The Ways We Say Goodbye

by sneha joseph, photo credits.

Inspired by Koty Neelis’s, “The ways we say goodbye” from the Thought Catalogue.

My dream of many years to visit Japan manifested recently in an exchange trip to Osaka although the term ‘exchange program’ seems to do no justice to the zephyr-like memories still heavily etched into my heart. If I were to describe the entire trip in a single phrase, I think

“A soothing melody of wishing stars, a heavy pendulum of withering seconds.”

would do a pretty good job of summarizing the entire experience. The trip was sufficiently long enough for us to experience the “honey-moon” period, as put across by an English teacher over at Ritsumeikan, but at the same time it was short enough from the start to internalize a ticking time-bomb – “5 days left to Goodbye – 4, 3, 2, 1 –”

Living in the present has never been my strongest suit, and over time, I’ve developed an aversion to goodbyes. So even from the first day I felt absolutely petrified at the thought of leaving everything behind. I tried to enjoy myself, and took comfort in the advice of my closest friends – “Don’t think about it! Make the best out of it!” and tried my best to enjoy everything. It was only on the last day I let myself feel the brunt of it, and cried my heart out when my buddy embraced me and started tearing as well. A lot of the goodbyes were promised to be temporary, with prospects of meeting up after graduation or the inbound trip being thrown into the air.

It was then I realized, no amount of preparation, no amount of willpower or repeated mantras of

“I will not become a water fountain I will not become a water fountain I will not become a water fountain” prepares you for the actual moment – and after being cramped for nearly 8 hours on a return flight back to Singapore I realized most goodbyes we face in life aren’t made out to be as positive and memorable as the hellos.

“Oh how bittersweet it is to think about the life you live now and to realize it’s impermanence.” declares Neelis, in the opening paragraph of her article.

Goodbyes and hellos do share their similarities –subtle and unexpected, but capable of turning your life topsy-turvy without so much as a warning; sometimes you’re just too deaf to notice the lingering whispers.

The first type of goodbyes would be the “planned goodbyes.” Planned mutually for occasions like migration and graduation, both parties at hand tend to overthink, estimate and rehearse everything – all the final words and thoughts crafted with such alacrity so you can only remember the good memories at hand. You part, wondering when your paths might yet cross again, and remember the good and bad times with nostalgia.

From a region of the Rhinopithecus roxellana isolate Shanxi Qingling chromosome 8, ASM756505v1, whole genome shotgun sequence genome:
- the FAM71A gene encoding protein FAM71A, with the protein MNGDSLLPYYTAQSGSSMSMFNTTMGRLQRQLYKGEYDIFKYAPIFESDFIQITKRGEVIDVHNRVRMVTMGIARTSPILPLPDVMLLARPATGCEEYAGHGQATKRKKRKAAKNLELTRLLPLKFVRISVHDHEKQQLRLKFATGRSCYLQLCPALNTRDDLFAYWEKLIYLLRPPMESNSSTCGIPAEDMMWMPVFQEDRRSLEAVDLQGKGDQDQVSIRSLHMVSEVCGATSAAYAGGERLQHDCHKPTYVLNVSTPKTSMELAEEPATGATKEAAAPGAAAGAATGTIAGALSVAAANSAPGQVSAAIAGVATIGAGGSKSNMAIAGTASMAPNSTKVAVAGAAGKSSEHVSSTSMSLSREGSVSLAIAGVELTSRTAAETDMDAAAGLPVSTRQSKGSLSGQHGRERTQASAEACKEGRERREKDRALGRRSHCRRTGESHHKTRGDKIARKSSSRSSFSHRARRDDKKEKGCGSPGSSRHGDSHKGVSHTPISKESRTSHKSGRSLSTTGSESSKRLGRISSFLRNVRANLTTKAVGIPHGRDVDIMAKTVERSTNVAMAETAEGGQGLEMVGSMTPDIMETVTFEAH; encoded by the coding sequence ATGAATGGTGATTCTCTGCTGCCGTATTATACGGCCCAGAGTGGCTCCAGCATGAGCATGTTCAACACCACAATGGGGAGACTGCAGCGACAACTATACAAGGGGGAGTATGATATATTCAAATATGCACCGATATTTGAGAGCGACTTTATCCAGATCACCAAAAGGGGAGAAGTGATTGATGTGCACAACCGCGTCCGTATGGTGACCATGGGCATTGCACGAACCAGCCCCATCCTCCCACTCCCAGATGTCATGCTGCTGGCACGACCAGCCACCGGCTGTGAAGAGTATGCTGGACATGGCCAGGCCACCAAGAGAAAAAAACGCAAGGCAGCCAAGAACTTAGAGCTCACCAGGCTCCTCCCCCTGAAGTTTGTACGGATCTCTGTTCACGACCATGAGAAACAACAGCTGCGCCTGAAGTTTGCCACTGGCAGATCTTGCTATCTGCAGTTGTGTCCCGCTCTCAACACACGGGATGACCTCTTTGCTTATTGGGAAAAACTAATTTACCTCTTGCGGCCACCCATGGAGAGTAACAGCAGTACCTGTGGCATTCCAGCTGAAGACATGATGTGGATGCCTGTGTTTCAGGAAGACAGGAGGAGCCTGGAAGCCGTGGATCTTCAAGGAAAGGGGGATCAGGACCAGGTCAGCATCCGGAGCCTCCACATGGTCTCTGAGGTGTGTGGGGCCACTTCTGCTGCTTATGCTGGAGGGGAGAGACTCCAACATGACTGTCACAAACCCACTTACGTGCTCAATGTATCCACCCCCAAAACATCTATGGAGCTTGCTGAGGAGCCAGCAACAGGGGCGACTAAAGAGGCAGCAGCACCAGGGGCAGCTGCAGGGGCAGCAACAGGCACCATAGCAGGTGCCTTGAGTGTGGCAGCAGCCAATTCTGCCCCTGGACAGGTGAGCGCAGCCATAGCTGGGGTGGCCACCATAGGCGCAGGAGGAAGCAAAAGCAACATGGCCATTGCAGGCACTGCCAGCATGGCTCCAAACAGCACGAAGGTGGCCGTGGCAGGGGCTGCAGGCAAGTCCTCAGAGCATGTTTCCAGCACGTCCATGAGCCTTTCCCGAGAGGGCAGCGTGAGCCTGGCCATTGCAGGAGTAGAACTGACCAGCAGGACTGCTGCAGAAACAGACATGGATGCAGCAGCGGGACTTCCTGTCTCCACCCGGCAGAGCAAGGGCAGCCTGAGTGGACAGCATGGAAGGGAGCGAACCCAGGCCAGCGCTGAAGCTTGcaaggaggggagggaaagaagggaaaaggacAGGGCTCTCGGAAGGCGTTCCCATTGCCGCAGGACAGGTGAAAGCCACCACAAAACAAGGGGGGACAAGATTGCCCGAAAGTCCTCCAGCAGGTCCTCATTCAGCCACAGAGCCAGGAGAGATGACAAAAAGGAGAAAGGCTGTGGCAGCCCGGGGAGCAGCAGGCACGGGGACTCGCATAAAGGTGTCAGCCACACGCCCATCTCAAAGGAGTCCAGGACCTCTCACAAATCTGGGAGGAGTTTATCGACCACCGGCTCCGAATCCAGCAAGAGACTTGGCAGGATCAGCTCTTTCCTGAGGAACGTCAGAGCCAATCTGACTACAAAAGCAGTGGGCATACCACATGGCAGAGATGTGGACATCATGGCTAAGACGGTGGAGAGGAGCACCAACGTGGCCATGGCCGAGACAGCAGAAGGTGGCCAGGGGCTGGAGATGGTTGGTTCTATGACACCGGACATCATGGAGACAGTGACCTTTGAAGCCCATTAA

The second class of goodbyes still falls under the umbrella term of “planned”. The difference lies in the beholder of the decision – this isn’t so much mutual as it is one-sided. These goodbyes begin in a text or phone call gone unanswered just a bit longer than usual. These goodbyes start as you lay upon dreamless pillows, waking up to the first few rays of dawn, and nothing feels quite the same as before. It hits you there, deep in the stomach, in the shallow waves of your nerves. Something’s different, but what? They begin in a tone of voice that surprises you – you find yourself picking at the slightest of details – the intonation of their syllables, their mannerisms and gestures. These goodbyes are the hesitation before their lips part, the way you sit across the table with bowls of untouched food, wondering if you’ll ever share another moment like this. They are the longing for the past, and the misguided hope that you will return to normality soon enough. These goodbyes happen when they look at you with no trace of emotion as their lips mouth, “let’s end this.”


Truth be told, human beings have a habit of saying goodbye in ways that can haunt us for years; yet other times we abandon situations so carelessly, it’s as if we’re merely erasing a haphazardly scrawled paragraph in our book while ripping apart whole arcs of theirs. I wish I could have held every person’s hand as I had to leave and tell them how much they impacted me. These are just some of the thoughts that cavorted about my mind as I left Japan, or when I am walking away from an afternoon of coffee and conversation with a close friend. We don’t often get a say whose souls we choose to collide ours with, the people who make us feel at home with a simple curve of their lips, or the the ones who bruise our hearts. And while we can’t choose who enters and exits our lives, I only wish for the goodbyes to be just as memorable as the hellos.

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